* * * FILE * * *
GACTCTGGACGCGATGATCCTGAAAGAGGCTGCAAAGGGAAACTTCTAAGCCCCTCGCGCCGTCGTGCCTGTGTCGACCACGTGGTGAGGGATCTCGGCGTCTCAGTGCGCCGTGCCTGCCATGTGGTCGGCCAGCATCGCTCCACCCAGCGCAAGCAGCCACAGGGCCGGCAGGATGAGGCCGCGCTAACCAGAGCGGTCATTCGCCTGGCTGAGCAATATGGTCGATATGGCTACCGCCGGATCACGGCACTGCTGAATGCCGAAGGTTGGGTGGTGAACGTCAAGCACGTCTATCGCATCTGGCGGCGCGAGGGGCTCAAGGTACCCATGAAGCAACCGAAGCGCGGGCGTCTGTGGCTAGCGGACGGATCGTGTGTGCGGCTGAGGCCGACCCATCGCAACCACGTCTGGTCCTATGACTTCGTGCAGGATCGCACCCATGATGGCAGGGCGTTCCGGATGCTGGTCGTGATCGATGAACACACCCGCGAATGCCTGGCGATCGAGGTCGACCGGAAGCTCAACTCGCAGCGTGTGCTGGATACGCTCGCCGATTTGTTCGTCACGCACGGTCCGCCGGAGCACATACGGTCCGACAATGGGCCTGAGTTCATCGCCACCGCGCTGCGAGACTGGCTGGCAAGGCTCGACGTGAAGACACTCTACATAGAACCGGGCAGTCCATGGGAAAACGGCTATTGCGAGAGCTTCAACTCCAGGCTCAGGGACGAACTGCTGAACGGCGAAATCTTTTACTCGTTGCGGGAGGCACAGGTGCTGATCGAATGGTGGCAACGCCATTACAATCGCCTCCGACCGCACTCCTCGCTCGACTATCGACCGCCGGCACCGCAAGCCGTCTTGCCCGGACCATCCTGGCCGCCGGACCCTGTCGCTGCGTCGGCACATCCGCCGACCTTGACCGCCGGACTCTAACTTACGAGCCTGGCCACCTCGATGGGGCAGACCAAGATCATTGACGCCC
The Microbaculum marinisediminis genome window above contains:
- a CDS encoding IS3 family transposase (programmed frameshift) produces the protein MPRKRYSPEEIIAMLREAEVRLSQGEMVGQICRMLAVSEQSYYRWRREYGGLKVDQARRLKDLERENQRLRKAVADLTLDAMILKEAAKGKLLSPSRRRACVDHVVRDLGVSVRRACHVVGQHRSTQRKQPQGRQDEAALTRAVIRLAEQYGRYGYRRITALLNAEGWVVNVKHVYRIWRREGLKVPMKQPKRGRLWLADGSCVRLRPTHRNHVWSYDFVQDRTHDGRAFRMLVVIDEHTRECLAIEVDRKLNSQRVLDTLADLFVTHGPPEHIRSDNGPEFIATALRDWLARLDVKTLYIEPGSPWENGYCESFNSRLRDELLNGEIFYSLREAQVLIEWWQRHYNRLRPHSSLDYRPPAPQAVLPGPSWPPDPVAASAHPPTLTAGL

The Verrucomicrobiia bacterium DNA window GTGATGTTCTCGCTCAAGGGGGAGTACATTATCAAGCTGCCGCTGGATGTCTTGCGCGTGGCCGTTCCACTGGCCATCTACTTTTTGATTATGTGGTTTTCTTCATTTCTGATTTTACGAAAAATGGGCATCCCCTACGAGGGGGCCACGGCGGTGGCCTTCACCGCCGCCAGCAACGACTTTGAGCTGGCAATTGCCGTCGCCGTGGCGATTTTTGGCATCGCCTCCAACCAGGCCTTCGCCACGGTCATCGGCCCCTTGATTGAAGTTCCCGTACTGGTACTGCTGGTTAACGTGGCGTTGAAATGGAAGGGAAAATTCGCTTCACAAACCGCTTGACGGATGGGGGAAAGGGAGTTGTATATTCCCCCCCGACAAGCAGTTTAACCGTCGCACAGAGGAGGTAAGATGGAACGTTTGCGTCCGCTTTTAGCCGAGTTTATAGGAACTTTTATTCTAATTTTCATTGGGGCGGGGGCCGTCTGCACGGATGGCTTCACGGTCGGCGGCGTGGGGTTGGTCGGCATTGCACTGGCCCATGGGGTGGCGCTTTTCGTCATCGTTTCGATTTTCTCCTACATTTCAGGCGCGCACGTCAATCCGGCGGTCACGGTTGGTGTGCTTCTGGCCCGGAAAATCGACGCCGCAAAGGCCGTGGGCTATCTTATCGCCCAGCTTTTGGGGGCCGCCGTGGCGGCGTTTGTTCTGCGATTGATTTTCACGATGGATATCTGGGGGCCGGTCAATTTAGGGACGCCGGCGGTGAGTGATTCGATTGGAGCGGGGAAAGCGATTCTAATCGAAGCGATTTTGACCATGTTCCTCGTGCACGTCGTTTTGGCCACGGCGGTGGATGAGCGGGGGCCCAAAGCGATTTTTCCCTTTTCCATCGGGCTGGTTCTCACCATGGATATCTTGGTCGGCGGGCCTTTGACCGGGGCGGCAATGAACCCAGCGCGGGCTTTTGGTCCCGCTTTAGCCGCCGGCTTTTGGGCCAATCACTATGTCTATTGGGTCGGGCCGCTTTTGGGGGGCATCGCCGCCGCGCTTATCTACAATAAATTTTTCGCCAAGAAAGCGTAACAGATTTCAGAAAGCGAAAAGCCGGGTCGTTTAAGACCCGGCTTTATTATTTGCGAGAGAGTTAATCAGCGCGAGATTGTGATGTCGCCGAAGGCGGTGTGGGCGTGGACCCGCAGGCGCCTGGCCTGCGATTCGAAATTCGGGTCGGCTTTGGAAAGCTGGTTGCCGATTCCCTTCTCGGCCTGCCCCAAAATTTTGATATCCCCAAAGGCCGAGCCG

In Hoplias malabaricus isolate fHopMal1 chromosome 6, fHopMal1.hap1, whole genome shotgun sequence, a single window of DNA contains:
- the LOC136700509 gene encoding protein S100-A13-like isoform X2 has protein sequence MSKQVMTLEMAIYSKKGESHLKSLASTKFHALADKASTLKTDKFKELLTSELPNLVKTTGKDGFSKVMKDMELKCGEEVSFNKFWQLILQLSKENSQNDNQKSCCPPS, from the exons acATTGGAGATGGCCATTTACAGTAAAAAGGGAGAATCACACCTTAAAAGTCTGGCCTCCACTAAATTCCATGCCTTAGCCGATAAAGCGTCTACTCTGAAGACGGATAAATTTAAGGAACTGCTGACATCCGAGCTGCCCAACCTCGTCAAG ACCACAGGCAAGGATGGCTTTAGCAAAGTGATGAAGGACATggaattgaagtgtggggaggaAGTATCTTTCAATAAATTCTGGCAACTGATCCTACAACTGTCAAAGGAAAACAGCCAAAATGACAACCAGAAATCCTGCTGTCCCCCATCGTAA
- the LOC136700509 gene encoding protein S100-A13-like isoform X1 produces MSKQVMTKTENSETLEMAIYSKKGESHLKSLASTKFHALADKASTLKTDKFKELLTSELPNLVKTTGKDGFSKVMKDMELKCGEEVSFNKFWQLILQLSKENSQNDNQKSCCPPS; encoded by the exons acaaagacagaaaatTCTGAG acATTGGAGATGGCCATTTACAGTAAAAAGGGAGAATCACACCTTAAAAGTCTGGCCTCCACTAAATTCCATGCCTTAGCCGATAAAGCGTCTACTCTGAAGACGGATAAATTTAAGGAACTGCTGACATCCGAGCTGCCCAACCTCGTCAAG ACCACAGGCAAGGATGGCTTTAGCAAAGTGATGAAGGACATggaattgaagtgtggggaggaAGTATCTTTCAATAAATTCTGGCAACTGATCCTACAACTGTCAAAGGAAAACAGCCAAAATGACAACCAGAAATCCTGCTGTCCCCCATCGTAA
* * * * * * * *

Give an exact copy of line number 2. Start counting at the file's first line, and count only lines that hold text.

The Microbaculum marinisediminis genome window above contains: